What nationality has the blackest skin?
How Khoudia Diop Learned To Love Her Dark Skin
She has a skin color that you don’t often see in films, fashion or magazines.
Khoudia Diop, a 19-year-old student and model from Senegal, has a hard time coming up with words to describe it. It’s so dark, she says, it almost seems blue.
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It’s what shot her to the social media stratosphere recently. In August, she posed in a photo campaign with black women of all shades for The Colored Girl, a group that challenges society’s beauty standards.
Diop’s pride in her skin has inspired hundreds of thousands of women to follow her on Instagram, where she posts photos of herself using the hashtags #melaninpoppin and #blackgirlmagic.
For The Colored Girl, that’s the big-picture message. «Little black girls need to see that just by being themselves they are equal,» says Victory Jones, who is one of the group’s founders and now Diop’s manager.
And while her skin tone is unusual in the world of modeling, it’s not in Senegal. Marc Shriver, a professor of anthropology at Pennsylvania State University, has measured skin pigmentation around the world. From his research, he’s found that people from Senegal and the islands of Micronesia have some of the darkest skin tones in the world. That’s typical in countries close the equator, where the dark pigment melanin protects against UV damage from the sun’s rays. He suspected that Diop was from Senegal the moment he saw her picture.
Yet even in Senegal, a land of dark hues, some people aspire for lighter tones. According to a 2002 study in the West African Journal of Medicine, the latest data, 52 to 67 percent of the Senegalese population used skin lightening products on their skin. Family members encouraged Diop to try these creams. People made fun of her coloring. But Diop knew from a young age that her skin made her unique.
Diop was told by cousins to lighten her skin with beauty products, but her sister told her not to because her skin was beautiful. Courtesy of The Colored Girl Inc hide caption
Courtesy of The Colored Girl Inc
Diop, a college student majoring in business in New York City, modeled in a fashion exhibit in October, and now she’s working with her agency to find ways to bring dark-skinned girls to the catwalk. We talked to her about skin color, beauty norms and her mission to empower girls. This interview has been edited for length and clarity.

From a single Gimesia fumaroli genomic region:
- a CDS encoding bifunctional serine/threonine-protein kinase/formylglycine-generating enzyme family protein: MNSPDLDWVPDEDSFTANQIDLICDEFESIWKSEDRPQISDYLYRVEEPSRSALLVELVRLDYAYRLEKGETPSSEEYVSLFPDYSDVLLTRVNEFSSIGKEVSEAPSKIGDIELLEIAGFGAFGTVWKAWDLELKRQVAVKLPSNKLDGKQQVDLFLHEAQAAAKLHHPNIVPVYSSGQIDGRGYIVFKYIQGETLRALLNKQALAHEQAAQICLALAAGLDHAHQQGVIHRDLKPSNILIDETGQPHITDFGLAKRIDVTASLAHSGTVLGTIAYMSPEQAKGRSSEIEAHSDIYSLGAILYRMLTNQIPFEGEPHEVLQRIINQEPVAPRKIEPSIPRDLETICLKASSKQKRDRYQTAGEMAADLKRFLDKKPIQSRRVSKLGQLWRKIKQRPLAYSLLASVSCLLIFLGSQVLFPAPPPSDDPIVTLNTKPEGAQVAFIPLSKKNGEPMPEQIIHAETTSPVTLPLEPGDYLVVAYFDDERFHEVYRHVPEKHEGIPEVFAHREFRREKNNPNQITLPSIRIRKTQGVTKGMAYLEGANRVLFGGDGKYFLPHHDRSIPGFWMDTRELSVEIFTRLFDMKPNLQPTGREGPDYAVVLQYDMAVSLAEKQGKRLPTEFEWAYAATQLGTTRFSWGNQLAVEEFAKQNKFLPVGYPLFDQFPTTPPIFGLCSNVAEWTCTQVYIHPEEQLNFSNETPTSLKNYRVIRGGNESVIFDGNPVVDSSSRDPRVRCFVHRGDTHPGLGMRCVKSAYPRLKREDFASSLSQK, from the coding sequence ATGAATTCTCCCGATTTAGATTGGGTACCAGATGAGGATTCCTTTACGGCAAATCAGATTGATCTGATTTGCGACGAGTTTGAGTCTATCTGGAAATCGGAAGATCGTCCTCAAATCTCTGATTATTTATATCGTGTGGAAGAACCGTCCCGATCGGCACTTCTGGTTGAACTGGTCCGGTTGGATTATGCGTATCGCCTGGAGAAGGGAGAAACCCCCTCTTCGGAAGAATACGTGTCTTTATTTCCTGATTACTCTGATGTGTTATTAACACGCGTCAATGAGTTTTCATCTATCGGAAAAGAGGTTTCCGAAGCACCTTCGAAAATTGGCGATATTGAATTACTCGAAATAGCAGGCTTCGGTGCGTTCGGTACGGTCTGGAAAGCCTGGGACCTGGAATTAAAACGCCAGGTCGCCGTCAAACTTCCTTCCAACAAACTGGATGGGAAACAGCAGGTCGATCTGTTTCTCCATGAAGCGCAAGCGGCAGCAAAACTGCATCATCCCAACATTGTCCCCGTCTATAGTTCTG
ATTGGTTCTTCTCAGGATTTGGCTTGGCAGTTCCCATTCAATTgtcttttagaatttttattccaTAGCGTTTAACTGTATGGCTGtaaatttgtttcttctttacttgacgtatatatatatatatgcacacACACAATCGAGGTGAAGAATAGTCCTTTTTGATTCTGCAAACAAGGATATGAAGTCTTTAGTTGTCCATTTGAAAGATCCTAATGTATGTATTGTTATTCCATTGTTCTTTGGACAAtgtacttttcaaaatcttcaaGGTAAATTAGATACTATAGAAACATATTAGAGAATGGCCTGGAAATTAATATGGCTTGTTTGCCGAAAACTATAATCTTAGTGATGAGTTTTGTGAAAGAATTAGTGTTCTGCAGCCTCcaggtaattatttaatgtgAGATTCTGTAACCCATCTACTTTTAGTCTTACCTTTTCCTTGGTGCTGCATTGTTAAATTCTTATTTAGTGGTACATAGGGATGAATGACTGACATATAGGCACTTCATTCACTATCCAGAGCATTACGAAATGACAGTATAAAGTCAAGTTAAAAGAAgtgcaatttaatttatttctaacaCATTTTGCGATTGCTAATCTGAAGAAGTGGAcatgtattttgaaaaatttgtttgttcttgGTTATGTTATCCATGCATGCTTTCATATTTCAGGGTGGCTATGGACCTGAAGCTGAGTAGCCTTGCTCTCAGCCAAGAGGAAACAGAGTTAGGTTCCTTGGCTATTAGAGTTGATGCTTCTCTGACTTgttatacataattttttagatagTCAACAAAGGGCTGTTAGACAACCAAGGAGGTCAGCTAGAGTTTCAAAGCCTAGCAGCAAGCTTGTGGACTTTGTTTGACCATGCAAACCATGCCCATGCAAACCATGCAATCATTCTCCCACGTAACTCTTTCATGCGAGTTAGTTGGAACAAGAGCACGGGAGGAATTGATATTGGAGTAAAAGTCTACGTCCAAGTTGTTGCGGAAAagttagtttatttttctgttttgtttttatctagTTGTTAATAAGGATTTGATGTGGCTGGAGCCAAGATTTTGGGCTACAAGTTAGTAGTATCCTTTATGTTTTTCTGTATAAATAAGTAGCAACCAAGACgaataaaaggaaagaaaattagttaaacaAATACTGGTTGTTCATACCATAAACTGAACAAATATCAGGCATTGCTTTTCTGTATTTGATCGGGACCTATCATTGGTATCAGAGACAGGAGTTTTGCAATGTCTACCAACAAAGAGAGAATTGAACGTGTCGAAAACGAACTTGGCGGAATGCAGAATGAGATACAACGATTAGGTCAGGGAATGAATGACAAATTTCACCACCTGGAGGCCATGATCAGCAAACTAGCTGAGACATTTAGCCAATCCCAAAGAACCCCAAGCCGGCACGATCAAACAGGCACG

When did you first realize that your skin color was special?
I knew I was a little darker than my friends and family. But I realized that I was really unique when I was in Italy. I was walking on the street and I saw a big mirror. I saw myself among a lot of light-skinned people and I thought, «Wow, my skin is amazing.» Then I understood why people and even modeling scouts stopped me in the street and told me to be a model.
Is that how you got into modeling?
When I was in high school in Paris, some photographers wanted my photos and asked if I was interested in modeling. I wasn’t interested because I wanted to get my education first. I was scared because I didn’t know what I was getting into.
But almost everybody was telling me, why not? So I did it because I wanted to inspire girls. When I was younger I didn’t have any inspiration to like the skin I was in.
Have you met anyone else with your skin tone?
In my family, only my brother has a similar skin color. But in Senegal, the color is common.
Yet some people in Senegal use skin-lightening products.
Everyone there wants to be light. Everyone wants to be whiter. It’s something that they need more education about. They don’t know that being dark is something they don’t need to change.
Did you face any pressure to change your skin color?
Once my cousins in Senegal asked me, «Why do you want to be that dark?» and told me to try skin-lightening creams. I wanted to try it at the time because I felt a little embarrassed being dark, but my sister told me not to, because she said my skin was unique and beautiful.
Did people ever make fun of you?
They called me «darkie» and «god of the night.»
Now that you’re modeling, what kind of comments do you get about your skin?
I hear a lot from women in Africa. And not just from dark-skinned women but from all women struggling because of insecurity. They thank me and tell me that I inspire them. And that makes me feel really, really proud.
The Ancient Origins of Both Light and Dark Skin
A study of diverse people from Africa shows that the genetic story of our skin is more complicated than previously thought.
October 12, 2017
Few human traits are more variable, more obvious, and more historically divisive than the color of our skin. And yet, for all its social and scientific importance, we know very little about how our genes influence its pigment. What we do know comes almost entirely from studying people of European descent.
To Sarah Tishkoff, a geneticist at the University of Pennsylvania, that’s a ridiculous state of affairs. “It gives you a very incomplete perspective,” she says.
To redress that imbalance, Tishkoff and her team looked to Africa—the continent where humanity is at its most physically and genetically diverse. They recruited 1,570 volunteers from 10 ethnic groups in Ethiopia, Tanzania, and Botswana, and measured the amount of the dark pigment melanin in the skin of their inner arms. Then the team looked at more than 4 million spots in the volunteers’ genomes where DNA can vary by a single letter, to identify which variations are associated with their skin color.